My understanding is that a Jew can have a non-Jew perform melacha for him only if s/he benefits from it, and providing that a Jew has not specifically instructed him / her regarding doing the melacha.

Let's say a non-Jewish aide is assisting a Jew walking to shul in a non-Eruv area. I'm mentioning two types of items specifically, as they have their own nuances:

  • May the Jew have the non-Jew carry the Jew's tallit for him? S/he will not need the tallit, so it is clearly not for her use. Would it be permissible if s/he took the tallit on her own vs. if someone instructed her to take the tallit? The tallit is a d'var mitzvah (object used for performance of a mitzvah). Does this therefore make it permissible to be carried for him?

  • House keys. Assume that the non-Jew needs to enter the house, anyway, so it is for his / her use. Would it matter if someone said to him / her "Take the house keys!" on Shabbat.

Clarification based on comments

  • I am aware that telling a Gentile to do something is prohibited. However, I am unclear if this rule applies in the following situations:

    • If the rules of what you need done are explained to the Gentile before Shabbat as part of the task that she needs to do on Shabbat. In the case, above, say you hired the Gentile in advance to assist the person walking to shul. When s/he comes on Friday to your home, you say, "Walk my father to shul and carry his tallis."
    • If carrying a davar shel mitzvah can be done by a Gentile even if requested of him / her on Shabbat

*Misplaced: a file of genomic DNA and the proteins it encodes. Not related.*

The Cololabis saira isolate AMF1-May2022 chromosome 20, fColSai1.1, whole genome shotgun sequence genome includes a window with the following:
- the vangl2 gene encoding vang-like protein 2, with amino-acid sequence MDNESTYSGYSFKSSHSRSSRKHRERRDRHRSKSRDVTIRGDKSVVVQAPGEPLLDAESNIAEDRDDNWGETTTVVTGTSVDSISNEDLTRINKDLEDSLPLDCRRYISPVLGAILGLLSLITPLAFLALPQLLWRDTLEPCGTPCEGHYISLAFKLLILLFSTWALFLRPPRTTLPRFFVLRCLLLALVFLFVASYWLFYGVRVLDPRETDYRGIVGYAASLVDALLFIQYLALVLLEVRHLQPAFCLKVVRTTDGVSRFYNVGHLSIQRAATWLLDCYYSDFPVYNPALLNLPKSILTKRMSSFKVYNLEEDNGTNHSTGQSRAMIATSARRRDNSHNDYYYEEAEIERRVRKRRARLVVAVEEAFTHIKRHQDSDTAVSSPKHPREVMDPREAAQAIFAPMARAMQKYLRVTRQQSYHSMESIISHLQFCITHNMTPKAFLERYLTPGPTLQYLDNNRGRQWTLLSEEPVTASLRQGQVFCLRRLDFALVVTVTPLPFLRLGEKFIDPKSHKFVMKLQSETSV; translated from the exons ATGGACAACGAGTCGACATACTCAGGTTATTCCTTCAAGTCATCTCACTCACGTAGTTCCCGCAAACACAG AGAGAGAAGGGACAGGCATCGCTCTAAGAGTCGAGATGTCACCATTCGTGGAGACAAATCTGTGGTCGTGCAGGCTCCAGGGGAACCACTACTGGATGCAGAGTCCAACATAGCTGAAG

• If s/he sees the tallis on the table and decides on his/her own to carry it for you. Within this, s/he is carrying something that is not for his/her personal use.
  • Re the house keys, this is for his/ her personal use. Similar questions as above apply:

    • Is it all right if she carries it, if instructions to that effect are given before Shabat?
    • Can you tell her, on Shabbat to take the keys?
    • Does it matter if you phrase the request as "Take the keys so I can get in" or "Take the keys so you can get in" (and I benefit from what you need)?

Re carmelit - I am unclear regarding exactly what it means and how this affects the answer. If you wish, please clarify this in your answer.


1 Answer 1


To put it quick: There are 3 issurim which come into play with someone doing Melocha for you:

  1. Amira - speaking, or instructing to do melocha;
  2. Benefeting - deriving from melocha which was done for you;
  3. Shliach - that is having melocha done for you (even if you don't benefit, or instructed anyone).

So in order to avoid transgression one has to make sure all 3 points are circumvented.

How to work-around these issurim:

  1. Circumvention for Amira. - you can tell a story instead of instruction, for example "Ah, lights in bedroom are on! I can't sleep" instead of "Turn off the lights!".
  2. Circumvention for Benefeting. - for example melocha which produce absence of something. so benefiting from turning lights off, is NOT ossur.
  3. Circumvention for Shliach. - Make sure non-Jew is acting for his own benefit. To achieve that you can pay for his services, or give him bottle of bear.

as heard in person from Rav Pesach Eliyahu Falk, shlita.

p.s. I am not quoting, I am re-telling my understanding of shiur.


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